NO, P2P (without cash-shop) is the superior choice. One flat MONTHLY LOW rate of $15/mo for unlimited access that puts everyone on a level playing field regardless of real-world advantages (ie: more money than other people to spend on in-game fluff). People who complain about P2P either are college students or believe that they're owed something. An MMO is a business, and if it is a good business P2P prospers like a mofo (look at WoW, if B2P or F2P were superior they'd go that route, didn't because they're both inferior for businesses).

     

    I bought B2P simply because it is worth the one-time payment of $80 (digital deluxe), and I won't be spending another dime on it until the expansion rumored for around this time next year for $60.

    If GuildWars2 were P2P I wouldn't play it because it isn't high enough quality for P2P, but for a B2P it fits the bill perfectly.

    If GuildWars2 were purely F2P with cash-shop it'd fall on its face.

     

    A-Net knew what they were doing with GW1 & 2 when they went B2P route the first time around, and B2P + Cash-Shop this time around.

     

    However, I've yet to find a quality F2P game EVER. They're all x-P2P because they failed so hard they had to go onto the "life-raft" known as F2P to keep the "Big Wigs" in a position to make money.

     

    P2P will remain the best for quite some time due to server costs & content development costs for the best quality.

    The Theory of Conservative Conservation of Ignorant Stupidity:
    Having a different opinion must mean you're a troll.

  • DrachasorDrachasor Columbus, OHPosts: 2,678Member
    Originally posted by vmoped

    I will bite.  One A-net has the advantage of using the same engine (updated), database structure (updated), lore, etc... from GW1.  This gives it an advantage over mmo's that have been crafted from the ground up (including leasing engines and/or IPs) by companies with no mmo development.  Two I believe A-net expects more than "gravy" from their cash shop, in fact I would bet that some of their expected recoup is from cash shop sales.

    I am not saying that it will not change the industry to some degree, but I do not believe it is the "messiah" of video games that seems to be implied on alot of forums lately.  I believe if anything that this games success, much like WoW's , will lead to more copycats than anything (good and bad).

    Cheers!

    Eh, GW1 was a 2D game.  The engine didn't understand three dimensions.  So I don't think there was much if any time saving there (even assuming it is the same engine heavily updated).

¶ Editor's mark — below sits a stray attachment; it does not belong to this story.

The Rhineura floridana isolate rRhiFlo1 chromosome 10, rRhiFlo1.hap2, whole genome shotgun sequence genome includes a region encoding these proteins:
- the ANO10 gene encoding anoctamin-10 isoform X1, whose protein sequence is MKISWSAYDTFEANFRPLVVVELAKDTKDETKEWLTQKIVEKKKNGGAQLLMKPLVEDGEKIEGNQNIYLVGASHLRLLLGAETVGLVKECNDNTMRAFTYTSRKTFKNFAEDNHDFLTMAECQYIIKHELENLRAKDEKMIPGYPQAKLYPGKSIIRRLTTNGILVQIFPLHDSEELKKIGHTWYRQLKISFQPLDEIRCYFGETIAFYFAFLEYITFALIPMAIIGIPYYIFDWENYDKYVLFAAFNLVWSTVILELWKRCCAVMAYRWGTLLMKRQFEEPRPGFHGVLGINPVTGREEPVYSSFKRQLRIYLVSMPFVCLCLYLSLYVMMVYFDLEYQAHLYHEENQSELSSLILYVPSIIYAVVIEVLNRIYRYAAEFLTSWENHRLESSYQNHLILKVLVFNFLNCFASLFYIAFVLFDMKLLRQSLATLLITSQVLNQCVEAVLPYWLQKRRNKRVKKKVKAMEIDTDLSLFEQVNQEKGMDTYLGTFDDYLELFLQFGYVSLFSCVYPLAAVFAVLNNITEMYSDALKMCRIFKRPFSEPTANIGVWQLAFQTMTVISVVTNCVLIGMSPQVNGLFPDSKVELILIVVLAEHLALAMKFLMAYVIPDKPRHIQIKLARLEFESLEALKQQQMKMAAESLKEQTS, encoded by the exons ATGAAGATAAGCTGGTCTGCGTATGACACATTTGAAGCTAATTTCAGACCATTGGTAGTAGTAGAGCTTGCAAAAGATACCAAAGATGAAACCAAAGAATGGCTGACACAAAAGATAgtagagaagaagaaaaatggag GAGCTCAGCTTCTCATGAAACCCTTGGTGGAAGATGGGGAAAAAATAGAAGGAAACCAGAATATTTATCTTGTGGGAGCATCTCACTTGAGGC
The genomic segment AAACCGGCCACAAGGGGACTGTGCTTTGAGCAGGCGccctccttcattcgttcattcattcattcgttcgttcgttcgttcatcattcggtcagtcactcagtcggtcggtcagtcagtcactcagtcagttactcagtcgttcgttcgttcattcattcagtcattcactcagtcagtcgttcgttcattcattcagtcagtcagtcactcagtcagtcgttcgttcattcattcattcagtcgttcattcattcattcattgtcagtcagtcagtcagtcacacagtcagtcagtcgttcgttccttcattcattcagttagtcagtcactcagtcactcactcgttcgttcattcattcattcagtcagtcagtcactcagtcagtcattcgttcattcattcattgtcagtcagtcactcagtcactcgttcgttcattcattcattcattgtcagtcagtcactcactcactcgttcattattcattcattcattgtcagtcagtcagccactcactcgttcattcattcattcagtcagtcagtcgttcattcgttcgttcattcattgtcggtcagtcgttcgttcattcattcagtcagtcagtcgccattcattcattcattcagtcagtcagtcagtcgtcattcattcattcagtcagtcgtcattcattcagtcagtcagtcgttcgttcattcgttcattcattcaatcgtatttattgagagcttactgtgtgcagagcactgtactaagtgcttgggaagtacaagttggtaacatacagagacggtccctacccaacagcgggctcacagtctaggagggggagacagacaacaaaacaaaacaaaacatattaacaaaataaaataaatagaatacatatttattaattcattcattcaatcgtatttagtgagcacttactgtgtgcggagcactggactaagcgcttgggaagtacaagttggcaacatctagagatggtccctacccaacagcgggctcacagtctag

I think the pay model does help to screw over promising games.  By going for Subs, they have to design the game to try to keep people playing on and on and on.  They have to design treadmills, etc, etc.  That's a bit tricky to balance the psychology so that it isn't boring.  WoW managed it and despite having rather poor features and really slow content updates given the massive amounts of money it generates it thrives.  This isn't because WoW is awesome, but because its competition sucks.  The gameplay in WoW certainly suffers because it is designed to manipulate consumers into support the subscription model.

    I think that is a large part of why these big name MMOs fail.  That and getting rushed so they come out unpolished.

  • NidwinNidwin LuxembourgPosts: 94Member

    You have to be very carefull with GW2 and it's B2P model with a cash shop.

     

    I'm not going to throw names here but high competitive PvP and W vs W guilds have already told their members they expect them to spent 10 a 15$ monthly for GW2 coinage. (crafting, claim, auction, ...)

     

    If you're just looking to have some fun in GW2 than it's going to be a "cheaper" model than a P2P game. You'll probably spent some $ on some appearance stuff.

    But for those that are going to play it for the high end, top competition it's going to be very different story. To get up there and stay it's going to cost you a lot of bucks.

  • DrachasorDrachasor Columbus, OHPosts: 2,678Member
    Originally posted by Nidwin

    You have to be very carefull with GW2 and it's B2P model with a cash shop.